Well, we’ve finished our Alpine adventure and in 24 hours went from being at 3800m and above glaciers to sea-level and unrelenting sun. We’re in Montenegro now, after spending some time in Croatia (two nights in Split, an afternoon in Dubrovnik, and two nights in Cavtat). We’ve been in five countries in less than a week (Switzerland to France by train, France to Croatia by plane, Croatia through Bosnia and Hercegovina and back into Croatia again by car, Croatia to Montenegro by car) which might be our fastest travel yet so we are ready for a slower pace for the next few weeks.
We’ve been traveling now for 3.5 months and while I still have a lot of writing to catch up on, I thought this might be a good time for some reflection.
Martin and I were both remarking the other day how we’ve gotten very good at adapting to our changing surroundings. Surprisingly, I haven’t really felt like we are “homeless” or that nomadic living has been a burden. Three things that have certainly contributed are routine, familiarity, and saying “home.”
Routine: I am a creature of habit and generally don’t do well with constant change, so I am certainly (pleasantly!) surprised that this experience hasn’t left me feeling untethered and lost. Even though we may be in a new place every week or every few days, we’ve been able to establish a pretty solid routine.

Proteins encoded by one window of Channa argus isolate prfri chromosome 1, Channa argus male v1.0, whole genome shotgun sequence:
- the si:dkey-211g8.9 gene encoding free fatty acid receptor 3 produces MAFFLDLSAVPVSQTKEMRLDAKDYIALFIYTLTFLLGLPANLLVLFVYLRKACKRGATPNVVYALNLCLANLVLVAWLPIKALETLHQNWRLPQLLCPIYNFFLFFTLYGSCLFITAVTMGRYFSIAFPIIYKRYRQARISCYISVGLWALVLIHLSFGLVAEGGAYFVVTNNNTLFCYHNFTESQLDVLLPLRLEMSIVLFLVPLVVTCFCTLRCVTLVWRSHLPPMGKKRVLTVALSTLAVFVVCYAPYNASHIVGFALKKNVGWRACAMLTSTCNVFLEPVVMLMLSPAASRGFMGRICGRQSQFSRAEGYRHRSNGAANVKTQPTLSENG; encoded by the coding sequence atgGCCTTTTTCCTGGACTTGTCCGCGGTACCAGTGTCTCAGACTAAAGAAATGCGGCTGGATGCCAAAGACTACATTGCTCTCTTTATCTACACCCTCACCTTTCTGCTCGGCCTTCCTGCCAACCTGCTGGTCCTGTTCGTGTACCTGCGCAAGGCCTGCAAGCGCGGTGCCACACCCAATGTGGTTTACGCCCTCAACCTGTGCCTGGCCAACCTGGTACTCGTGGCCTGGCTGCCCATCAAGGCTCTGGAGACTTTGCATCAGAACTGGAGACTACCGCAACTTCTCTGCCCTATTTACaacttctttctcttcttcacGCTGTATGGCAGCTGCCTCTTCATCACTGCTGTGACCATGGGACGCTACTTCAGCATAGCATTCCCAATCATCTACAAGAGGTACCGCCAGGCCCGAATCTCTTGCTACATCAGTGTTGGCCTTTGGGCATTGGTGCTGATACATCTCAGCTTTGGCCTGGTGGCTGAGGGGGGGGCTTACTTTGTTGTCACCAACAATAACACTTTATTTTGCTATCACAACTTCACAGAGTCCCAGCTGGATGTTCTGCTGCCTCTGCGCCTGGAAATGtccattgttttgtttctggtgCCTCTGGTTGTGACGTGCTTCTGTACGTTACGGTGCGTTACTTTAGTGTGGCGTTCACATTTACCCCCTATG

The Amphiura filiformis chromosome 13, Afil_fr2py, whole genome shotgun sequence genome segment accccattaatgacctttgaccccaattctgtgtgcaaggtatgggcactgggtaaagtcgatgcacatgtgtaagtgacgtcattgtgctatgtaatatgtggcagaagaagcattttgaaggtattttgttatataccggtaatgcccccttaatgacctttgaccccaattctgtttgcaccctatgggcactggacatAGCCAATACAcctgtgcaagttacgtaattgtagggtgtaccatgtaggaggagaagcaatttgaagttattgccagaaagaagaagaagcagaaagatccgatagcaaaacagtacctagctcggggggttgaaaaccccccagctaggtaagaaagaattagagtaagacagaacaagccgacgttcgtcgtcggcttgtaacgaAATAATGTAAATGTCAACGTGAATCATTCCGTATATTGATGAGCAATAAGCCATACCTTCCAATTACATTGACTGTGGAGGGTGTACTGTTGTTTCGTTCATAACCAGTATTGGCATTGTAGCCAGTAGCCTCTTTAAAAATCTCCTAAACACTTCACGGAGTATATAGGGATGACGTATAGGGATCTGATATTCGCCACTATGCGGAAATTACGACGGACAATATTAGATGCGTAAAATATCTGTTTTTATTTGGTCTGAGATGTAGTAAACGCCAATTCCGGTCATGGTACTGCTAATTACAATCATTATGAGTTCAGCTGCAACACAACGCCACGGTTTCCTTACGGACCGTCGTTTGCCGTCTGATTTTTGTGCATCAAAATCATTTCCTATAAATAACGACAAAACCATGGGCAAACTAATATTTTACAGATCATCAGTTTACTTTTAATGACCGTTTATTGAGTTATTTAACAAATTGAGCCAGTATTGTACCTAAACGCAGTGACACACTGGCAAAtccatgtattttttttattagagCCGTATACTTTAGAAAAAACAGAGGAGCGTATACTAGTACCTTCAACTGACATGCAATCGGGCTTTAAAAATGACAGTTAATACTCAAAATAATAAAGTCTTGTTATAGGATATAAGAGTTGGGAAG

Once we’ve checked into our accommodations the first thing we do is scope out the kitchen and locate the closest grocery store. We find our way to the grocery store and at least get breakfast and snack staples, perhaps ingredients for a dinner or two. At this point in our travels we have a pretty set shopping list and it’s easy to split up in the store and get everything we need without too much guess-work. Although, I usually get distracted by all the interesting ingredients, treats, and snacks. 🙂 We try to make dinner at least a few times a week. We usually have a place with a washing machine for washing our limited supply of clothes, and if we are in one place for more than a few nights I try to tidy up, sweep the floor, wash the towels, etc. It’s been amazing how these simple acts, which could be onerous or boring for me at home, have become more exciting and have helped me feel more rooted even when we are flitting about.